Dumps can be output in script or archive file formats.
Script dumps are plain-text files containing the SQL commands required to reconstruct the database to the state it was in at the time it was saved. To restore from such a script, feed it to psql. Script files can be used to reconstruct the database even on other machines and other architectures; with some modifications even on other SQL database products.
The alternative archive file formats must be used with pg_restore(1) to rebuild the database. They allow pg_restore to be selective about what is restored, or even to reorder the items prior to being restored. The archive file formats are designed to be portable across architectures.
pg_dump -U username -f backup.dump database_name -Fc
-F specify format of backup file:
cwill use custom PostgreSQL format which is compressed and results in smallest backup file size
dfor directory where each file is one table
tfor TAR archive (bigger than custom format)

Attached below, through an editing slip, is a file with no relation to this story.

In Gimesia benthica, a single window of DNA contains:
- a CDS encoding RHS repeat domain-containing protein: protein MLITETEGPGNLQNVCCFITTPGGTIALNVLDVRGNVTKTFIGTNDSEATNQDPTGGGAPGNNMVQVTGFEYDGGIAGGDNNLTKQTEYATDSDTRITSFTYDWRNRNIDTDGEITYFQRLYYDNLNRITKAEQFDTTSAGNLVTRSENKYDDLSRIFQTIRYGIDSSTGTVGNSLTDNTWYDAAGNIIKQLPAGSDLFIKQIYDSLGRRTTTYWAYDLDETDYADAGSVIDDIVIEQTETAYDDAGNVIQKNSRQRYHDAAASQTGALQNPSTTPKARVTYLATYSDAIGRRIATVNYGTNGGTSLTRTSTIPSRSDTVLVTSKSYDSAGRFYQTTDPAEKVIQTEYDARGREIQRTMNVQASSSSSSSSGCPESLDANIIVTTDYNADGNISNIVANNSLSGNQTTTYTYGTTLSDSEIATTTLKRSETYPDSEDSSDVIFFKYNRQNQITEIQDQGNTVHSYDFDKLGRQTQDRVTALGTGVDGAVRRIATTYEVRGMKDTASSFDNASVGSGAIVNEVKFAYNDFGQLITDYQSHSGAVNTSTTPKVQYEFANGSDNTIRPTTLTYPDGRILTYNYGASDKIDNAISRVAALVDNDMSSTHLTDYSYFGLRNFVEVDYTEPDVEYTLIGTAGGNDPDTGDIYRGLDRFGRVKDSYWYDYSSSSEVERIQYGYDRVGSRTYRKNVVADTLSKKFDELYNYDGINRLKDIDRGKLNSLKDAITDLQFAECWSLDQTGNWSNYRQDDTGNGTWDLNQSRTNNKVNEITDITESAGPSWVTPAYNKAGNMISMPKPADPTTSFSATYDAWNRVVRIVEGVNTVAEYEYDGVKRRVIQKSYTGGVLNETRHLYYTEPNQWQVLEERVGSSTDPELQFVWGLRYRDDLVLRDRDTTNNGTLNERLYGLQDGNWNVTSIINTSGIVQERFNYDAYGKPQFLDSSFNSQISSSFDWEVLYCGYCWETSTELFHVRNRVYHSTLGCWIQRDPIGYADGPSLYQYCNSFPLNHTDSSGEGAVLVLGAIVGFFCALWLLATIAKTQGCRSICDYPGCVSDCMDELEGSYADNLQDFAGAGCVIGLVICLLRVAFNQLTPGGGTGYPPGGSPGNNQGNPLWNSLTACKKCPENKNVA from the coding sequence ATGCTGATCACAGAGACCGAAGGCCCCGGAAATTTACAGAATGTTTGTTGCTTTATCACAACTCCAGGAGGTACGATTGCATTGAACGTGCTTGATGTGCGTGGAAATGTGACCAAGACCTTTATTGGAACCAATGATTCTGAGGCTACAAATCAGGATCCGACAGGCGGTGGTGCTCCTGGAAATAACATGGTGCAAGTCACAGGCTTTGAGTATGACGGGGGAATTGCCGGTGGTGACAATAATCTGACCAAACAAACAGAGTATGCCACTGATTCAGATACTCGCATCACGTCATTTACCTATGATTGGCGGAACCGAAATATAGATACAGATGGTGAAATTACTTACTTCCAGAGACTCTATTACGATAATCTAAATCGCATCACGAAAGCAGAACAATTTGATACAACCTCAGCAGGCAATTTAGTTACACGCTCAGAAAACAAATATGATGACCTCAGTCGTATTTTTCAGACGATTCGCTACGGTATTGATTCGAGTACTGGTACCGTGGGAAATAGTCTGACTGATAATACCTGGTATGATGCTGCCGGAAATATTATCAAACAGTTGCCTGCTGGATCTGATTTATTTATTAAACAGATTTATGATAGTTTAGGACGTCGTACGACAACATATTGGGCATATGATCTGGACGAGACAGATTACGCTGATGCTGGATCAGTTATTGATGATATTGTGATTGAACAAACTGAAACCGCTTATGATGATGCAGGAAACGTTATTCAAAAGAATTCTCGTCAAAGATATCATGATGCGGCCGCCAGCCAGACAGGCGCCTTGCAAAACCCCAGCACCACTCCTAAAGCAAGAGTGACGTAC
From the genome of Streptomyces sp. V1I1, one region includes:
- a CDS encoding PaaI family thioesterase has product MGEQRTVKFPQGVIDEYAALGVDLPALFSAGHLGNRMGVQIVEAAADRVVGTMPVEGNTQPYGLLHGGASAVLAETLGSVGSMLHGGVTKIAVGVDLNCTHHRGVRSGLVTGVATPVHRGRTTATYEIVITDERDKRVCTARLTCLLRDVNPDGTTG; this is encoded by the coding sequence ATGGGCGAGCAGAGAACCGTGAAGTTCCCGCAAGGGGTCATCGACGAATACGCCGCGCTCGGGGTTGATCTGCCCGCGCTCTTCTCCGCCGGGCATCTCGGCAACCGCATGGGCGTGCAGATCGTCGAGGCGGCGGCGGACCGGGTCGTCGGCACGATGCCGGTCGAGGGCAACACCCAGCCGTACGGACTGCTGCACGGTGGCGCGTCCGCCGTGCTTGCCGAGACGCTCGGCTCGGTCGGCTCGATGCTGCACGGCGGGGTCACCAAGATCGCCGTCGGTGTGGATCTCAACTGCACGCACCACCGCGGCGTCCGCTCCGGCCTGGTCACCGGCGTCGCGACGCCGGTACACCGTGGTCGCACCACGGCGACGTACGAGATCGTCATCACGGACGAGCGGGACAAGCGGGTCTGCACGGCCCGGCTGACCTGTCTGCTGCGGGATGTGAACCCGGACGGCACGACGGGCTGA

--hostSpecifies the host name of the machine on which the server is running
pg_dumpto prompt for a password before connecting to a database
psql -c "create database database_name;" pg_restore -d database_name -U username backup.dump
In case that you didn’t specify the argument
-F default plain text SQL format was used (or with
-F p). Then you can’t use
pg_restore. You can import data with
pg_dump -U username -f backup.sql database_name
psql -d database_name -f backup.sql psql -d database_name < backup.sql
Previously, attributes of the database itself, such as database-level GRANT/REVOKE permissions and ALTER DATABASE SET variable settings, were only dumped by pg_dumpall.
Now pg_dump –create and pg_restore –create will restore these database properties in addition to the objects within the database.
pg_dumpall -g now only dumps role- and tablespace-related attributes.
pg_dumpall‘s complete output (without -g) is unchanged.